The African Burial Ground, which was designated as a National Historic Landmark in 1993, has been previously identified as the oldest and largest known excavated burial ground in North America, for both free and enslaved Africans. It protects the historic role slavery played in building New York. According to the U.S. National Park Service, the historic site in Lower Manhattan is the final resting place for over 15,000 free and enslaved Africans from the 1690s to the 1790s.
CBS New York reported that a new effort to expand the African Burial Ground National Monument in New York is underway. A delegation of New York lawmakers reintroduced legislation to create the African Burial Ground International Memorial Museum and Education Center. The museum would reportedly serve as a “sister” site to the National Museum of African American History and Culture in Washington, D.C.
Additionally, amNewYork stated that on April 1, 2021, in Lower Manhattan, U.S. Senator Kirsten Gillibrand and Congressman Jeffrey Nadler announced the reintroduction of the African Burial Ground International Memorial Museum and Education Center Act. It was also reported that the lawmakers were joined by Congress Members Carolyn Maloney, Gregory Meeks, Hakeem Jeffries, Grace Meng, and Adriano Espaillat.
“The museum would create a new venue where we can grow our understanding of the true history of our nation, our state, and at the institution of slavery in the United States and around the world,” Gillibrand said, according to amNewYork. “At this moment in time, where we are having a reckoning, as a country, on the justices and inequalities the African American black communities have been subjected to from the earliest days of our nation today. This museum and educational center could not be more important.”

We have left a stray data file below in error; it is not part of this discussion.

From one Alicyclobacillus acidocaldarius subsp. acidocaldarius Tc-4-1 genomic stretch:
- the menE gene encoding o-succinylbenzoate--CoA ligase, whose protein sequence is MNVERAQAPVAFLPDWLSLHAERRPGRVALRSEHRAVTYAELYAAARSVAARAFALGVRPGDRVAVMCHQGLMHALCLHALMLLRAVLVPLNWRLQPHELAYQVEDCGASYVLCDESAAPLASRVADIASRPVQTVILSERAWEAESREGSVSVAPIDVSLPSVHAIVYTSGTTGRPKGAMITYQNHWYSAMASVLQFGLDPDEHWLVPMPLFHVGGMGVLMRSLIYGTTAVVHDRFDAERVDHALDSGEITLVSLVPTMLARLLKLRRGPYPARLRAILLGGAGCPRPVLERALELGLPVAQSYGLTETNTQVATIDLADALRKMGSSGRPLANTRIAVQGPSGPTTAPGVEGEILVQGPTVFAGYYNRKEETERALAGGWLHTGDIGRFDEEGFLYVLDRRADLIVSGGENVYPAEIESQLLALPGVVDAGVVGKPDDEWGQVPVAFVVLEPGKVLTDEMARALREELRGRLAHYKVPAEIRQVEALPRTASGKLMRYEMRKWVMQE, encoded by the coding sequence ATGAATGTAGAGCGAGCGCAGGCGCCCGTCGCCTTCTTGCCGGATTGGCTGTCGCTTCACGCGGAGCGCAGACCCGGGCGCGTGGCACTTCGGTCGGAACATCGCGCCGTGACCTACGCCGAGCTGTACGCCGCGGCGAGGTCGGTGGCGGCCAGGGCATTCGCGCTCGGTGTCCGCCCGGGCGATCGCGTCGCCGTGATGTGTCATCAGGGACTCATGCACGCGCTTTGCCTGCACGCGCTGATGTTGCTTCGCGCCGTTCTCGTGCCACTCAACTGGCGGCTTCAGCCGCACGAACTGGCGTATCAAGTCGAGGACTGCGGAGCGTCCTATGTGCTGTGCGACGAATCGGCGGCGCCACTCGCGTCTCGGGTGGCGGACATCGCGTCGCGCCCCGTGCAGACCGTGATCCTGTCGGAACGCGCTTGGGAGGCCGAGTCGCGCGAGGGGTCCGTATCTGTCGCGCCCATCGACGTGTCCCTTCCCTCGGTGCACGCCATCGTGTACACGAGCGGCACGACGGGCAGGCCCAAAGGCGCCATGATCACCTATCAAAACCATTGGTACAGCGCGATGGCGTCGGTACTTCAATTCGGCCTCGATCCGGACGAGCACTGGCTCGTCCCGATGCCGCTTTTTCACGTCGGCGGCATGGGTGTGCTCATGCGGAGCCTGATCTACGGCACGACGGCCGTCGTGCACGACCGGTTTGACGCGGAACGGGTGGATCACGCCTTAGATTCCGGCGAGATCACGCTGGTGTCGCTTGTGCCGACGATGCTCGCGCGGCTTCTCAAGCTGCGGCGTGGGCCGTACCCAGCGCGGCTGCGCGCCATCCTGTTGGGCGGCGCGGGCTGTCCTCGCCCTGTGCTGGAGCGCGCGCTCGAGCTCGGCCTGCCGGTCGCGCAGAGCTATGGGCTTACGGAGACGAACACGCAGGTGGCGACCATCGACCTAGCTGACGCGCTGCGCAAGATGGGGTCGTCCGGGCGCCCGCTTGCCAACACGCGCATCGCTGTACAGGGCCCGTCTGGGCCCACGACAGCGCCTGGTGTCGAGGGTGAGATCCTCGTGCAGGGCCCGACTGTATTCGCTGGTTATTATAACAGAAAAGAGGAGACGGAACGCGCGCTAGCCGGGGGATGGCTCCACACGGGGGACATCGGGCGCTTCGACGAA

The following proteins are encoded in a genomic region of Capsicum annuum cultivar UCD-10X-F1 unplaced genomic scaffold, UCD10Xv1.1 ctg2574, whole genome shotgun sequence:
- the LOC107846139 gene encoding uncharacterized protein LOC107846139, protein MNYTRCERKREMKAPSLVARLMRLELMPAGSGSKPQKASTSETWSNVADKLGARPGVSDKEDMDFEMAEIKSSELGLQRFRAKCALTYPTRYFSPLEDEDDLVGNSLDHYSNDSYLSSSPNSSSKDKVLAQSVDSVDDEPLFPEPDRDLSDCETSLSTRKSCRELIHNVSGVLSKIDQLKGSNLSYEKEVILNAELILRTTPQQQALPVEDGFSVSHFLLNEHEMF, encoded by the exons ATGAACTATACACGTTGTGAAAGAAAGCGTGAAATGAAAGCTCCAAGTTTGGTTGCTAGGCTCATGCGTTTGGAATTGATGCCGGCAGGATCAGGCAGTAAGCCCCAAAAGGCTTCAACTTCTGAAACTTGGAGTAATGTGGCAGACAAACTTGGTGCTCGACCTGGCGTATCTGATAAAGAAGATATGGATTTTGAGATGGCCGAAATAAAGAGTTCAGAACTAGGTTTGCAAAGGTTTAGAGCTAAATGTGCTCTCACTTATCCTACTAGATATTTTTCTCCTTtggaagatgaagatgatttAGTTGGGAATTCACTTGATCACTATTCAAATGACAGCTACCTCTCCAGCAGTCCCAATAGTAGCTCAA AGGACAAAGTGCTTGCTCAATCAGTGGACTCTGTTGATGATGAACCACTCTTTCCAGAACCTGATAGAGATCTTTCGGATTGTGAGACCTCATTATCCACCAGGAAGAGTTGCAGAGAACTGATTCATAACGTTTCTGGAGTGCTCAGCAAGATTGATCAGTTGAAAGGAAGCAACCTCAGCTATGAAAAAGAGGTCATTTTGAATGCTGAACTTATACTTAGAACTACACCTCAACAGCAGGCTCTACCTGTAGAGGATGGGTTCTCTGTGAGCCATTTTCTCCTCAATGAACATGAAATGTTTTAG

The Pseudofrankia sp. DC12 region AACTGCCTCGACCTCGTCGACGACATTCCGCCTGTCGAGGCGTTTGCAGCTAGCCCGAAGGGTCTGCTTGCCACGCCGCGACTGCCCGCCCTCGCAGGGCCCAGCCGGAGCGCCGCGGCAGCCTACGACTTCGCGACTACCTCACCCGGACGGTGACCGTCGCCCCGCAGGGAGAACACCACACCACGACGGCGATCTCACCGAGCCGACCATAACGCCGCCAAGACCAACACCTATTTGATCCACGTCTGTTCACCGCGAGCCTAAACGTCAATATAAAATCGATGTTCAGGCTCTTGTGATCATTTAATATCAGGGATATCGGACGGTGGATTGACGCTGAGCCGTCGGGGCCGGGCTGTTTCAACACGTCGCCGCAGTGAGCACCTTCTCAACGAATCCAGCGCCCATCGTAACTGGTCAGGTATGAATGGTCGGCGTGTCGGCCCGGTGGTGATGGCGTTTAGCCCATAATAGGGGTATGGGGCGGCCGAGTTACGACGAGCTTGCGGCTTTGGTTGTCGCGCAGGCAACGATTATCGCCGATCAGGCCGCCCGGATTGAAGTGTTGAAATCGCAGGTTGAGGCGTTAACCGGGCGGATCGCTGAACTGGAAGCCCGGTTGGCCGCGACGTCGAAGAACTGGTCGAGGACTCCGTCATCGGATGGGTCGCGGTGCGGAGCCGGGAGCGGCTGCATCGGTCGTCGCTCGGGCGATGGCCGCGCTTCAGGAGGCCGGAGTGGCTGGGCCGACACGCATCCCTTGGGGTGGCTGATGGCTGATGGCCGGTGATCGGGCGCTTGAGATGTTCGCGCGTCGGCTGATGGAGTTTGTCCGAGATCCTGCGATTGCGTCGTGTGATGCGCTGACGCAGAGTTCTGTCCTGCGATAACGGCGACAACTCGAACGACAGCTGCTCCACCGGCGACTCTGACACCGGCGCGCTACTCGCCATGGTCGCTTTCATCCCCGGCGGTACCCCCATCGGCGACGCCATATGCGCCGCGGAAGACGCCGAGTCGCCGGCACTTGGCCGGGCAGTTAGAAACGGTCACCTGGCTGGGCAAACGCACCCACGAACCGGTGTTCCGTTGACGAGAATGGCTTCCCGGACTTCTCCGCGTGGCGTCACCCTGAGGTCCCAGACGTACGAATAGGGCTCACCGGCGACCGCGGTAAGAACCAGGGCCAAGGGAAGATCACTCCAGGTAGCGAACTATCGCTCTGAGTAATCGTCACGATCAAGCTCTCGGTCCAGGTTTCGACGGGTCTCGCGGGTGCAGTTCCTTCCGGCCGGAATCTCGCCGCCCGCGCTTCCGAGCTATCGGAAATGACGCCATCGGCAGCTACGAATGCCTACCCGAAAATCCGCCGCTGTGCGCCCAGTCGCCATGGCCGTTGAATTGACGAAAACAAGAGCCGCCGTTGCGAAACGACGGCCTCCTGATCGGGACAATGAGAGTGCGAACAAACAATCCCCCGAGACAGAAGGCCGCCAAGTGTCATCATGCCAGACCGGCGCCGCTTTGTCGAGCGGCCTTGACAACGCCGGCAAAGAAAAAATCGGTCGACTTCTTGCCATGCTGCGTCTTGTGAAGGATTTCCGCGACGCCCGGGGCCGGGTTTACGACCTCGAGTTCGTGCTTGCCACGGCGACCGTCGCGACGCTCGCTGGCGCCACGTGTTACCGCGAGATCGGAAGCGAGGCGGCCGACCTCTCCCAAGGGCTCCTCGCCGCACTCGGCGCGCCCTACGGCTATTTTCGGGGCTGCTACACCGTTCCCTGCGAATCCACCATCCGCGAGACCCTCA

AmNewYork added that Nadler, who also serves as chairman of the House Judiciary Committee, remarked that we cannot successfully fight for equality without a clear understanding of the history of slavery in this country.
In a separate statement, Nadler provided additional insight into the African Burial Ground International Memorial Museum and Education Center Act.
“Tens of thousands of African men and women—both enslaved and free—built New York City. The adversity they faced, the tangible contributions they made, and the lasting impact they left on our city are all part of a story that deserves to be told and honored by New Yorkers,” said Rep. Jerrold Nadler (NY-10). “I’m proud to join Senator Gillibrand in reintroducing the African Burial Ground International Memorial Museum and Education Center Act, which would establish a world-class museum as well as an educational and research center on the site of the African Burial Ground in lower Manhattan, where the remains of over 15,000 Africans are interred. For far too long, their lives have failed to receive the public remembrance or the historic recognition that they merit. With this bill, we hope to rectify that wrong by creating a permanent tribute not only to those resting at the burial ground, but also to the millions of enslaved Africans and their descendants who will be honored at the site.”